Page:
In my recent post about lawsuit money (where I obtained $2,074 because my childhood dog was shot), I shared how to navigate a sad windfall by passing it on. Since the money felt dark and contaminated to me, it only felt right to use it in a positive way and invest it for my son.
Today I want to discuss larger amounts of money, mental health, and how having a financial cushion can assist with the confidence it takes to indulge in creative opportunities.
As stated in my first story about a lawsuit, I obviously do not support randomly suing people. Neither do my parents. These situations came up, they were painful, we were contacted by lawyers, and we were rightfully compensated.
Thoughts on Disclosing Privilege
The personal finance community urges writers to disclose privilege in order to make blogs more transparent and realistic for readers.
I completely agree.
- If your daycare is free because your daycare is technically grampa and grandma, it’s really respectable to tell your readers that information as you max out your Roth IRA each year.
- If your parents paid for all of your college (including a Ph.D.), maybe you should disclose such an advantage as you talk about living debt free.
- If your spouse inherited a lot of money, people who are understanding won’t judge you. It simply helps to explain why you are further down your path to financial independence than others with the same job title.
You’re Still Savvy!
In short, I don’t think anyone should feel guilty about the above scenarios or think their savvy nature will be overlooked in light of select events. Oftentimes, learning to work with (or maximize) whatever individualized circumstances you have takes insight, prioritizing, hard work, and a willingness to learn.
Hopefully, with financial comfort, you can practice gratitude and gain insight into the broader meaning of life. Hopefully, focusing on larger issues as your needs are met will put you in a great position to help others.
For me personally, I don’t have the above-listed fortunate scenarios regarding daycare, college, or an inheritance. I do, however, have two lawsuits from my youth that launched me into adulthood. At 18, this lawsuit money made up half of my net worth. The other half came from working odd jobs as a teenager while saving, saving, saving.
Relevant Detour: Why I Love Forest Gump
Unlike 78% of workers, I’ve completely dodged the experience of living paycheck to paycheck. I was able to move out of my parents' basement with financial security and never look back.
It took me a while to realize how much of an advantage this was for someone in their teens and twenties wanting to play music.
I was an artist unmotivated by money, I didn’t view what I had as a lot of money, and I didn’t enjoy spending money (this wasn’t exactly healthy). I was basically ignorant about adult living, social trends, and whatever normal people did or were doing.
In short, I had social blinders on and didn't even realize this fact about myself. At the same time, I narrowed in on select human behaviors and analyzed them excessively in a daily journal.
I was literally a one track mind that woke up every day to write, read, smile, eat, sleep, and play guitar.
At the time, this was all I expected out of life. I didn’t plan to meet anyone or get married. I didn’t plan to have children. I didn’t even plan to have a job. I was just happy to be alive. I knew I had a story to tell through music, and I was willing to be as frugal as possible in order to tell that story.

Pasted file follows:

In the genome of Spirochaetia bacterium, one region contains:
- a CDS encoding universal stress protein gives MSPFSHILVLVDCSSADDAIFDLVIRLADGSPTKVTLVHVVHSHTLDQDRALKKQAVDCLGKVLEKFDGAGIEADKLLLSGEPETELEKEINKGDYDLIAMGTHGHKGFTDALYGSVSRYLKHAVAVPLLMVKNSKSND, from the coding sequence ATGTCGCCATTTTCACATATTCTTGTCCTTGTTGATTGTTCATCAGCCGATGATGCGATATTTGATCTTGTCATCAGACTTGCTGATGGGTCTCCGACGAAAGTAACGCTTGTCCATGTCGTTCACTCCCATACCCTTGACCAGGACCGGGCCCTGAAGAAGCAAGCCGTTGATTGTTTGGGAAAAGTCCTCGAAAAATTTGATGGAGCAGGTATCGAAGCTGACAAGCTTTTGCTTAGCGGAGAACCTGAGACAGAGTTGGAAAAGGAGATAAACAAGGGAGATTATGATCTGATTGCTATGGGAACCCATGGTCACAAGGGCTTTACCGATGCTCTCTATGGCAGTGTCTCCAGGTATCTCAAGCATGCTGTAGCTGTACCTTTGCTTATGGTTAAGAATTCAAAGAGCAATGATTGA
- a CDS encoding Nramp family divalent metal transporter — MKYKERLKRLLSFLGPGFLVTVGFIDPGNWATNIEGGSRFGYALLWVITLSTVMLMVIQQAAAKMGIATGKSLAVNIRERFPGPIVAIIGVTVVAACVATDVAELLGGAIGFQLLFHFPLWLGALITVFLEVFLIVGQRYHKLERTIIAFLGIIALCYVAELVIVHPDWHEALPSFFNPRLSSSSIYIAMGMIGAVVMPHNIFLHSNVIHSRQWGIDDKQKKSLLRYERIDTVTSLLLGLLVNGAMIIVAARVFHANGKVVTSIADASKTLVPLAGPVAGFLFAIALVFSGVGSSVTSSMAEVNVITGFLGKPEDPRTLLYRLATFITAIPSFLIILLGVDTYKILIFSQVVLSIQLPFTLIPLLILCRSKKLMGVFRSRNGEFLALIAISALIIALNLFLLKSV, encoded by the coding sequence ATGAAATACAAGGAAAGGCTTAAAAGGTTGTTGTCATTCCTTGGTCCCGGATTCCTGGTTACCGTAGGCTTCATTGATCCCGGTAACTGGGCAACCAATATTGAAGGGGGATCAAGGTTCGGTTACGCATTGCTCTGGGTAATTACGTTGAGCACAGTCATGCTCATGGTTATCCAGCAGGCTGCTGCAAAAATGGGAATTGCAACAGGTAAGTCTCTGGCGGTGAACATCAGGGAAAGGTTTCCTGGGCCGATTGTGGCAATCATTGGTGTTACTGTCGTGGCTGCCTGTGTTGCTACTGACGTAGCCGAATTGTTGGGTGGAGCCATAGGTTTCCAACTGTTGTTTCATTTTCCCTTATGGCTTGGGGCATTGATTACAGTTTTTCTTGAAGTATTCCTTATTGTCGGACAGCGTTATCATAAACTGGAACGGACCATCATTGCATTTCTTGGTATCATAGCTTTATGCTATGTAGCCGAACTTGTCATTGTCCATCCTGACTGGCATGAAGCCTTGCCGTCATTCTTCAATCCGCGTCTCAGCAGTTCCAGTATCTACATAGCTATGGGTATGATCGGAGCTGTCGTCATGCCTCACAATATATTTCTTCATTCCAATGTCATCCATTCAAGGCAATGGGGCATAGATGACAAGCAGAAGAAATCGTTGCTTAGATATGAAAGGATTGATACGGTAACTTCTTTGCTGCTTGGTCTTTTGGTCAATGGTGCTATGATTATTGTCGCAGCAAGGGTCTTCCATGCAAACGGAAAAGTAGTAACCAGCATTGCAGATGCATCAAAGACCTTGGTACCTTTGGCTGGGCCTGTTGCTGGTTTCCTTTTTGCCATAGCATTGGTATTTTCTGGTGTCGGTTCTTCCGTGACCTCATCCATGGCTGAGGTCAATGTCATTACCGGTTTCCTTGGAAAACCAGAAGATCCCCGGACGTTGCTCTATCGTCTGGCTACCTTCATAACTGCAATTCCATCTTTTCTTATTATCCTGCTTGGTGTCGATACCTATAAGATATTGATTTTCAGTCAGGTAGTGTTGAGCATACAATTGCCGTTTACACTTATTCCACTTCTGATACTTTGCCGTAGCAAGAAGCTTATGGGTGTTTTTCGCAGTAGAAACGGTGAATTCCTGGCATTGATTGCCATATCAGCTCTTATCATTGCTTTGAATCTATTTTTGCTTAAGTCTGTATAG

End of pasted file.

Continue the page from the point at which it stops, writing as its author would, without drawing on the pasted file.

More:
I look back on this part of my life now and understand why Forest Gump was my favorite movie. I admired his simplicity and the irony inherent in his story.
You know the part where he unexpectedly makes major money as a shrimp boat captain? I felt like that, navigated it about the same, and probably had the same ridiculous look on my face.
How I Found Myself as a Teenager with Some Money
A teenager with money? Don don don. For one, I was lucky I enjoyed being frugal or I probably would have blown some serious cash without a fully developed frontal lobe. I was certainly doing plenty of other stupid things. But in the area of money, I worked several jobs and saved as much as I could. As mentioned above, half the money I had when I moved out on my own was unexpected.
While writing this series of posts, I realized I had A LOT to say about that unexpected money and where it came from.
More than I had to say in this song I wrote at 20... "Hung up on their cross, health care denied. Found tarred and feathered, they still called it suicide."
First of all, I knew I was lucky, and I didn’t take my situation for granted. When I moved out as a teenager with $20,000 in my savings account, I had a very clear mission.
- Keep a large balance in savings at all times in order to ease anxiety while taking an unconventional creative path
- Launch a career as a singer-songwriter and stay an independent artist never having to sign a record contract or be shaped as a brand
- Pay for college without ever taking out a student loan
- Avoid all debt and try to buy a house in cash someday (I ended up having a mortgage for a little while, but I think this was a perfectly OK decision)
- Stay humble and never talk to anyone about money because such topics are "trivial things” (yep, I was a reverse snob like in Kristin Wong’s article)
Well, people change. I now think it’s very important for people to have discussions about personal finance.
I’m here talking about this lawsuit money now because the original story I wanted to tell as a teenager with a guitar has now grown much larger… and luckily, so has my original pot of money, my confidence, my mission, my butt, and my empathy.
The next post will go into detail about the premise of the lawsuit, what it meant for the broader public, and my first mismanaged hospitalization for anorexia as an 8th grader.